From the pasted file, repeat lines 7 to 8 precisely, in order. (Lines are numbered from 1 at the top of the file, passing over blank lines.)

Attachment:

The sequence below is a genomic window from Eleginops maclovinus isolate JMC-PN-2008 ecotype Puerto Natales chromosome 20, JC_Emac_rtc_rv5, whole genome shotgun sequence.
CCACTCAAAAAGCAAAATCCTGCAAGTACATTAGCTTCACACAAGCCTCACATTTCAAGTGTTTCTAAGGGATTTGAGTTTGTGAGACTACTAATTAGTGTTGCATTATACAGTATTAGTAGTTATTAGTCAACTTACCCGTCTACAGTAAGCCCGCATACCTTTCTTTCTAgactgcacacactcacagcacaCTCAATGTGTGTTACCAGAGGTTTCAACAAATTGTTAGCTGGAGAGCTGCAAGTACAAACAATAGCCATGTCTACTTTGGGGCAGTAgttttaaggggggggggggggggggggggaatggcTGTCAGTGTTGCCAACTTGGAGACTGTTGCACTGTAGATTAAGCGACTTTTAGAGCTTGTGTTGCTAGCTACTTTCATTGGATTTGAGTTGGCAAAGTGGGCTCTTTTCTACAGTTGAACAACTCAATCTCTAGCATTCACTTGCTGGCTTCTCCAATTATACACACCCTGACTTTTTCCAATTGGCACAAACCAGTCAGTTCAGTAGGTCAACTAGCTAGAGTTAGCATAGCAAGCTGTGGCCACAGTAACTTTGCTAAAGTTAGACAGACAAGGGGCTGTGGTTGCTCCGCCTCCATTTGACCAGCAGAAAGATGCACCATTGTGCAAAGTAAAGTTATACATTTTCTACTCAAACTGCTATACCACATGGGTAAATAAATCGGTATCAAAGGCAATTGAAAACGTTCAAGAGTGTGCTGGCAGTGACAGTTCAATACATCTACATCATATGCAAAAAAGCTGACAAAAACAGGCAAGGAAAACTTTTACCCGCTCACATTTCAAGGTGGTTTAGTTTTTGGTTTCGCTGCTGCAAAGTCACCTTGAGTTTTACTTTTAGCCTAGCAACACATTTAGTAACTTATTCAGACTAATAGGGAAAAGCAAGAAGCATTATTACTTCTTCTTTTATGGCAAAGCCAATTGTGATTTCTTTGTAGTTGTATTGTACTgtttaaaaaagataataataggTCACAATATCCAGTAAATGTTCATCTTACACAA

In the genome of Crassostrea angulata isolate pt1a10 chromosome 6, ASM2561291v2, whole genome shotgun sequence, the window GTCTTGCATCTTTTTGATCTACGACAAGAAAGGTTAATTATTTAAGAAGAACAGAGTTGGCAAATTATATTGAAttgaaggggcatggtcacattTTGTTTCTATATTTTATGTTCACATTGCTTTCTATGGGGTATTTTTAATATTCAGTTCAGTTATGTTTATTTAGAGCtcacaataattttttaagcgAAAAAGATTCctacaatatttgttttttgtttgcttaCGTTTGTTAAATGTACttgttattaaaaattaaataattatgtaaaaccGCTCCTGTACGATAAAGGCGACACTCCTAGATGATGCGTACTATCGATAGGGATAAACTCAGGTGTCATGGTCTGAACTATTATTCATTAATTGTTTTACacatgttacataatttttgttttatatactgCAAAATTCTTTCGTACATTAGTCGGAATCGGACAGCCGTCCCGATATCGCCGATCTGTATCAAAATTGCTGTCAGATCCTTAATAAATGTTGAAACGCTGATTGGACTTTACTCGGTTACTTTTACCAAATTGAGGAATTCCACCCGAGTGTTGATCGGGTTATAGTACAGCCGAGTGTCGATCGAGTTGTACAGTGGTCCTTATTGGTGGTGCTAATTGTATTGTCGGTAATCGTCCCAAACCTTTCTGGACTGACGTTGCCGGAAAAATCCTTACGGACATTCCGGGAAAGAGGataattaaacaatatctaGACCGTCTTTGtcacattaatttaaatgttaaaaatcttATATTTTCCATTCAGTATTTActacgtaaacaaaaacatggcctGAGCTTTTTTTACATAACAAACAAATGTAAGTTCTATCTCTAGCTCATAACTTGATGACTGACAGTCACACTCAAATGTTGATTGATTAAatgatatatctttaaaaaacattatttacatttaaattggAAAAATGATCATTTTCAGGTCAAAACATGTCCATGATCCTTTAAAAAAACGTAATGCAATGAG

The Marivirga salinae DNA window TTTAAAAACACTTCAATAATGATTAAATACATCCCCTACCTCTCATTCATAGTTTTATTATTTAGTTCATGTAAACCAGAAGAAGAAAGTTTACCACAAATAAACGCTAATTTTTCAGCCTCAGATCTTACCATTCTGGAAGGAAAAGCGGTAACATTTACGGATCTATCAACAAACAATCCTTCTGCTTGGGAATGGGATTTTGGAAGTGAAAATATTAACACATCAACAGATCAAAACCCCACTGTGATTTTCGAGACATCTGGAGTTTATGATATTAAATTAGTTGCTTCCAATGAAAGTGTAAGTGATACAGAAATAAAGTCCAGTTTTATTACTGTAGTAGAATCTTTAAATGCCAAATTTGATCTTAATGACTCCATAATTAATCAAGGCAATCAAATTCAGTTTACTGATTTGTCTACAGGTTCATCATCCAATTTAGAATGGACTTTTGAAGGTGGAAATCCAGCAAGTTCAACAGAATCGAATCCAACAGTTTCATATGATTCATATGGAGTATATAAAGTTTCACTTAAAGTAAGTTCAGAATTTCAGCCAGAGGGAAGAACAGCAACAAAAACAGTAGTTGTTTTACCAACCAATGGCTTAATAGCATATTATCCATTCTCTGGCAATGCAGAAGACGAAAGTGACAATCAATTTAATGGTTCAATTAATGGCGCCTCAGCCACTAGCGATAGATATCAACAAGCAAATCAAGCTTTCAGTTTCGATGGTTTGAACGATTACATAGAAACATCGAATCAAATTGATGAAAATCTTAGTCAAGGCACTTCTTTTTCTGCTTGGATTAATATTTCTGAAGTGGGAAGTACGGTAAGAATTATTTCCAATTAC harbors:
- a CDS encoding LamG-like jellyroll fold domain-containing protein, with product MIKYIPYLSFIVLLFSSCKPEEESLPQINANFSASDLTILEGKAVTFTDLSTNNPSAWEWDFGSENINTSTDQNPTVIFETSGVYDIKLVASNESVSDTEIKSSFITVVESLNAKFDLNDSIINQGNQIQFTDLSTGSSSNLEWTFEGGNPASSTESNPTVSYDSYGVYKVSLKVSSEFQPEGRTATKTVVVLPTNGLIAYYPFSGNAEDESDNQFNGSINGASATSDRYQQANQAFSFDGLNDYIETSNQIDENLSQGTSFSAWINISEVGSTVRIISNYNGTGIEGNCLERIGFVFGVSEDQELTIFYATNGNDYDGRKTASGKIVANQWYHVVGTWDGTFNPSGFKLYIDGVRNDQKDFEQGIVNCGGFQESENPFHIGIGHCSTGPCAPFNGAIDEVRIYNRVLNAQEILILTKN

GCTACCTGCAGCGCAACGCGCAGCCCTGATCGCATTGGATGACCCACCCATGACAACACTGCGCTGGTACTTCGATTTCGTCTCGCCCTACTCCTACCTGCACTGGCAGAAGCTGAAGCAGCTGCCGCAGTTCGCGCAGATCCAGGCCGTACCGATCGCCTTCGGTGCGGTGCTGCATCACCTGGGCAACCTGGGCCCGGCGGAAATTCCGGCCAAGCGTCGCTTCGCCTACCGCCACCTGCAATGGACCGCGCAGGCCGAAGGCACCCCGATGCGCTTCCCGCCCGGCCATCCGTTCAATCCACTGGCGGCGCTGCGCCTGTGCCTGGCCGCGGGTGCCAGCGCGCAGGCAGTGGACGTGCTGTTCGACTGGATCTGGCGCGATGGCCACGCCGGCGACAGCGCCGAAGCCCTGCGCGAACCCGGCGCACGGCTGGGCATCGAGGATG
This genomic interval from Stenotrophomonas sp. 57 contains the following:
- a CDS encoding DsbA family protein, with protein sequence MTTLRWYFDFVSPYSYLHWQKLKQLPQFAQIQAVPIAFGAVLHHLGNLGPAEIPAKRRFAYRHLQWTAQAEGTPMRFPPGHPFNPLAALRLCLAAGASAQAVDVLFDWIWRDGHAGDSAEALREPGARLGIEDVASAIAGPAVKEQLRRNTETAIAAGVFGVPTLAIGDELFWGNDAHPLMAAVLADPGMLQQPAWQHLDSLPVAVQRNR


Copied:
This genomic interval from Stenotrophomonas sp. 57 contains the following:
- a CDS encoding DsbA family protein, with protein sequence MTTLRWYFDFVSPYSYLHWQKLKQLPQFAQIQAVPIAFGAVLHHLGNLGPAEIPAKRRFAYRHLQWTAQAEGTPMRFPPGHPFNPLAALRLCLAAGASAQAVDVLFDWIWRDGHAGDSAEALREPGARLGIEDVASAIAGPAVKEQLRRNTETAIAAGVFGVPTLAIGDELFWGNDAHPLMAAVLADPGMLQQPAWQHLDSLPVAVQRNR